You can keep wedding rings, bracelets, watches, necklaces, and other jewelry in a Tennessee Chapter 7 bankruptcy if those items are “necessary and proper.” You can also apply all or part of the Tennessee wildcard exemption (currently $10,000) to jewelry. If you file for Chapter 13 bankruptcy in Tennessee, you can keep all of your property, including your jewelry.
Keeping Jewelry in Chapter 13 Bankruptcy in Tennessee
In Chapter 13 bankruptcy, often called a reorganization bankruptcy, you enter into a repayment plan for three to five years. Your creditors get paid through the plan – some in full and some in part. Although a Chapter 13 plan requires a long commitment, the advantage is that you get to keep your property, including jewelry.
If you have very expensive jewelry however, that will probably affect how much you will be required to repay unsecured creditors.
Keeping Jewelry in Chapter 7 Bankruptcy in Tennessee
Chapter 7 bankruptcy works differently. In Chapter 7, you must give up certain items of property. The bankruptcy trustee sells this property and uses the proceeds to repay (at least in part) your unsecured creditors.
Tennessee Bankruptcy Exemptions
Not all of your property is up for grabs, however. Tennessee (and all of the other states) has enacted laws that protect certain types of property. These laws are called exemptions. Some property is exempt no matter what the value, and other property is exempt only up to a dollar amount. The idea behind exemptions is that someone filing for bankruptcy should not be stripped of basic things needed for living – like shelter, clothing, furniture, a car, and the like. (Learn more about how bankruptcy exemptions work.)
Some states allow you to choose between the state exemption system and another set, called the federal bankruptcy exemptions. But Tennessee is not one of these states. If you file for bankruptcy in Tennessee, you must use the Tennessee bankruptcy exemptions.
Using the Tennessee Bankruptcy Exemptions to Keep Jewelry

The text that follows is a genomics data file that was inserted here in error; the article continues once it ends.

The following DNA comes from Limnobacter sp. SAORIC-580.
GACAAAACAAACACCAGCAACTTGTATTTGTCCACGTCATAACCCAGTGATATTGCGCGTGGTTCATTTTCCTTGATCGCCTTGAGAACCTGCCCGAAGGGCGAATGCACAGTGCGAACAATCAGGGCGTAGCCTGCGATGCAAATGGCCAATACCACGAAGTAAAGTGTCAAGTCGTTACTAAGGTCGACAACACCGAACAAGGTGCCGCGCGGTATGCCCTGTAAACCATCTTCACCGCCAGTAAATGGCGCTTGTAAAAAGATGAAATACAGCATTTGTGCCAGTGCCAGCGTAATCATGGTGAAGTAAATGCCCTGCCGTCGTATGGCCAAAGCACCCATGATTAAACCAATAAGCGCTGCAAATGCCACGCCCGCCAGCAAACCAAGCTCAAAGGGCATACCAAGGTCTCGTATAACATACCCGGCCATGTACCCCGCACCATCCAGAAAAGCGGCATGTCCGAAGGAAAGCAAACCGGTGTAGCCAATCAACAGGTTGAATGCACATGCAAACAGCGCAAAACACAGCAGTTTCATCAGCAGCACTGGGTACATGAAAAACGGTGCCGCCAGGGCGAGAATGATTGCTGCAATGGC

In Tennessee, you can keep jewelry using the below exemptions. If you are married and filing a joint bankruptcy, you can double these amounts.
Wearing Apparel Exemption
In Tennessee, you may exempt all “necessary and proper” wearing apparel for you and your family. Tenn. Code Ann. § 26-2-104. Several Tennessee bankruptcy courts have stated that jewelry comes within the definition of wearing apparel for this exemption. See In re Lebovitz, 360 B.R. 612, 623 (Bankr. App. 6th Cir. 2007), In re Hazelhurst, 228 B.R. 199, 201 (Bankr. E.D. Tenn. 1998). However, although the wearing apparel exemption has no dollar cap, there are limits to what you can claim as exempt. Courts focus on the words “necessary and proper” in the language of the statute when deciding if a debtor can keep an item of jewelry.
One court outlined factors that courts might consider in determining if an item of jewelry is necessary and proper, including:
- what the item are (for example, are they commonly worn, such as rings, earrings, bracelets, watches, and necklaces?)
- how often the debtor wears the jewelry
- what social or business events require the debtor to wear the jewelry, and
- the value of the jewelry (which could indicate that the jewelry is a luxury item).
In re Hazelhurst, 228 B.R. 199, 201 (Bankr. E.D. Tenn. 1998). In applying these factors, the court ruled that the debtor could keep the amethyst ring that was handed down from her grandmother and that the debtor wore weekly. However, the court did not allow her to exempt other items of jewelry that she no longer wore.
In a more recent case, the Bankruptcy Appellate Panel of the Sixth Circuit ruled that a debtor could not exempt the following items: an $8,000 diamond wedding ring and other diamond jewelry (earrings, tennis bracelet, and Cartier watch) with a combined total value of approximately $14,000. In re Lebovitz, 360 B.R. 612, 623 (Bankr. App. 6th Cir. 2007). All of these jewelry pieces, said the court, were luxury items; that is, the value of each piece was far more than the value of a similar item that could serve the same function. For example, said the court, the debtor could make do with a modest watch if she needed to tell the time, and didn’t need a $1,500 Cartier watch for her fresh start.
If you do have an expensive item of jewelry, you may be able to keep it in a Tennessee bankruptcy by using the wildcard exemption. That exemption allows you to exempt up to $10,000 of any personal property. Tenn. Code Ann. § 26-2-103.You can use all or some of this $10,000 to protect jewelry.
How to Value Jewelry in Bankruptcy
The value of your jewelry for exemption purposes is the amount you would have to pay to replace each item with a used item of similar age and in similar condition. There are various methods of determining the replacement value, but for expensive jewelry you will almost always need an appraisal. (Learn more about how to value personal property in bankruptcy.)
Other Ways to Keep Jewelry in a Tennessee Bankruptcy
If you want to keep nonexempt items of jewelry, the trustee may accept other items of exempt property in exchange for the jewelry. The trustee would then sell these items instead of your jewelry to repay your creditors.
Similarly, if you have some cash, you may be able to reimburse the bankruptcy trustee for the value of the jewelry you want to keep. Again, the trustee would use this money (instead of selling the jewelry) to repay unsecured creditors.